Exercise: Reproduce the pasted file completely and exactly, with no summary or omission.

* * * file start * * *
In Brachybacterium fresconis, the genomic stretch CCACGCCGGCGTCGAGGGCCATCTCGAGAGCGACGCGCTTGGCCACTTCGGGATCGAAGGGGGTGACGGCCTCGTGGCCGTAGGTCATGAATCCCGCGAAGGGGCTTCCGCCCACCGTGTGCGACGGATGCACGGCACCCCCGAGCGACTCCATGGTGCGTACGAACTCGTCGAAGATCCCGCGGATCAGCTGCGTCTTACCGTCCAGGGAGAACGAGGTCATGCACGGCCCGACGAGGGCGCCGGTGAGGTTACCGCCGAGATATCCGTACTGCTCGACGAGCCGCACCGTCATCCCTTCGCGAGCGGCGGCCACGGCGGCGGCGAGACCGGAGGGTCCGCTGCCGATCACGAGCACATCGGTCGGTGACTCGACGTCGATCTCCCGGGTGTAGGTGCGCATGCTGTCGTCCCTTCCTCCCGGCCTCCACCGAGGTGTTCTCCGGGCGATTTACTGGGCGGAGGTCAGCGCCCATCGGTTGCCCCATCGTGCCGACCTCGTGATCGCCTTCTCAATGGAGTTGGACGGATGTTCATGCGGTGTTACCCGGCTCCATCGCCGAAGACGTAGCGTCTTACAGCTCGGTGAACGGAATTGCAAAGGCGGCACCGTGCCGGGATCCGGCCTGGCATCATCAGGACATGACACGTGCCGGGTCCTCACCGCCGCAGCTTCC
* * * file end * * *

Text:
In Brachybacterium fresconis, the genomic stretch CCACGCCGGCGTCGAGGGCCATCTCGAGAGCGACGCGCTTGGCCACTTCGGGATCGAAGGGGGTGACGGCCTCGTGGCCGTAGGTCATGAATCCCGCGAAGGGGCTTCCGCCCACCGTGTGCGACGGATGCACGGCACCCCCGAGCGACTCCATGGTGCGTACGAACTCGTCGAAGATCCCGCGGATCAGCTGCGTCTTACCGTCCAGGGAGAACGAGGTCATGCACGGCCCGACGAGGGCGCCGGTGAGGTTACCGCCGAGATATCCGTACTGCTCGACGAGCCGCACCGTCATCCCTTCGCGAGCGGCGGCCACGGCGGCGGCGAGACCGGAGGGTCCGCTGCCGATCACGAGCACATCGGTCGGTGACTCGACGTCGATCTCCCGGGTGTAGGTGCGCATGCTGTCGTCCCTTCCTCCCGGCCTCCACCGAGGTGTTCTCCGGGCGATTTACTGGGCGGAGGTCAGCGCCCATCGGTTGCCCCATCGTGCCGACCTCGTGATCGCCTTCTCAATGGAGTTGGACGGATGTTCATGCGGTGTTACCCGGCTCCATCGCCGAAGACGTAGCGTCTTACAGCTCGGTGAACGGAATTGCAAAGGCGGCACCGTGCCGGGATCCGGCCTGGCATCATCAGGACATGACACGTGCCGGGTCCTCACCGCCGCAGCTTCC